Zach Gordon to speak at NYSSCPA's Cannabis Conference, Nov. 9.
By Liz Gold
A strong network in cannabis, staying up-to-date on all the moving parts of legislation and reading constantly keeps Zach Gordon, CPA well-informed as co-practice leader of Janover LLC’s Cannabis Industry Practice Group. He’s also the chair of the New York State Society of CPAs’ Cannabis Industry Committee and planning the upcoming NYSSCPA’s 2019 Cannabis Conference in conjunction with the Foundation for Accounting Education. He’s taken on these leadership roles as a senior manager in a firm that he’s been at for less than a year.
More at CannaBizCPA.Pro: Katye Maxson-Landis: Integrity Wins in Cannabis Accounting [Bonus Podcast] | Cannabiz Meets Intellectual Property Protection | Why Jax Wheatley Shifted from LBGTQ to Cannabis Clients | [PODCAST] The Cannabis CPA: Sean Robinson | iComply Helping Cannabusinesses Stay Ahead of the Curve | Green Bits: Helping Cannabis Retailers Stay Compliant | Ron Seigneur Blazes New Trails in Cannabis | [PODCAST] Laura Durham Finds Her Niche | [PODCAST] Matt Karnes, Greenwave Consultants | [PODCAST] Cristina Garza, CannaComply | [PODCAST] Alex Glueckler, Silver Leaf CBC | Silver Leaf CBC: An ERP Platform for Cannabis Companies | Leveling the Playing Field for Cannabis Businesses | [PODCAST] Sean Robinson, Tebaja Consulting
“I don’t sleep much,” he says with a laugh. “There’s a lot of reading going on. I subscribe to every resource you could possibly imagine. And honestly, it’s just on us as professionals to make sure that we’re as up-to-date as possible with all the legislation out there, the potential legislation. And it’s a matter of having a good network, as well.”
Gordon and his team, which includes co-practice leader Jason Hoffman, CPA, and partner and mentor Marsha Ellowitz, understand the close-knit vibe of the cannabis community and how important it is to cultivate relationships. Hoffman and Ellowitz were focused on the industry for more than five years before they publicly announced the practice launch in September 2018.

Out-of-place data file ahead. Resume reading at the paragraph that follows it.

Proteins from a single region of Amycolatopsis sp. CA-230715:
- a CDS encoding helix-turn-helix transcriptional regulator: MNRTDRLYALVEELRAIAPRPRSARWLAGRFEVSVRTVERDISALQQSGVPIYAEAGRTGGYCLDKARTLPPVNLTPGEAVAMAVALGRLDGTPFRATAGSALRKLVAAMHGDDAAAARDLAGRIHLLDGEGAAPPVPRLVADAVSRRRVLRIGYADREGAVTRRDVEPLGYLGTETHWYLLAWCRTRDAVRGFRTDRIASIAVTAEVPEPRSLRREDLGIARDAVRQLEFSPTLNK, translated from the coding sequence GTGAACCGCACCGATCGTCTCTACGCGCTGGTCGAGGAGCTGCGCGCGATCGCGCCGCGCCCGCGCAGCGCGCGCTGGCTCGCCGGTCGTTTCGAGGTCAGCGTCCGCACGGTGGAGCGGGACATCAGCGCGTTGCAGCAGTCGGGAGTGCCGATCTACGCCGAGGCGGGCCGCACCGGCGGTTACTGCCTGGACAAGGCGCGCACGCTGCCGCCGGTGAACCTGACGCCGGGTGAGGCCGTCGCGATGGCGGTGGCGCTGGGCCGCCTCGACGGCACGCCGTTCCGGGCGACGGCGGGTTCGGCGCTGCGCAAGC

“We certainly do our best to play nice with professionals in other states, whether it’s other CPAs, attorneys, finance professionals, certain business owners, politicians,” Gordon says. “That’s a big part of it as well. It’s a growing community, but it’s not that big at the moment where, as long as you have a good reputation that will carry you a long, long way – especially from a knowledge base standpoint.”
Slated for Nov. 6, at Baruch College in New York, the NYSSCPA’s 2019 Cannabis Conference is a chance for those CPAs interested in the cannabis industry to meet business leaders, learn about best practices, tax, and legislation. Like most conferences, it’s an opportunity to earn CPE, check out the latest technology, talk to exhibiting vendors and network.
“Last year was really an intro to the industry,” he says. “This year, we want to take it a step further.”
This includes addressing hurdles their cannabis clients are facing and some of the challenges that have come up for CPAs, including banking and regulatory issues. There will be business owners in attendance, according to Gordon, who have surmounted these challenges and found success in the industry to share their experiences.
Gordon says more CPA state societies are taking the cannabis industry seriously. He said he’s spoken to state societies in New Jersey, Massachusetts, Arizona, and Nevada.
“There are quite a few states that are heading down this road,” he says.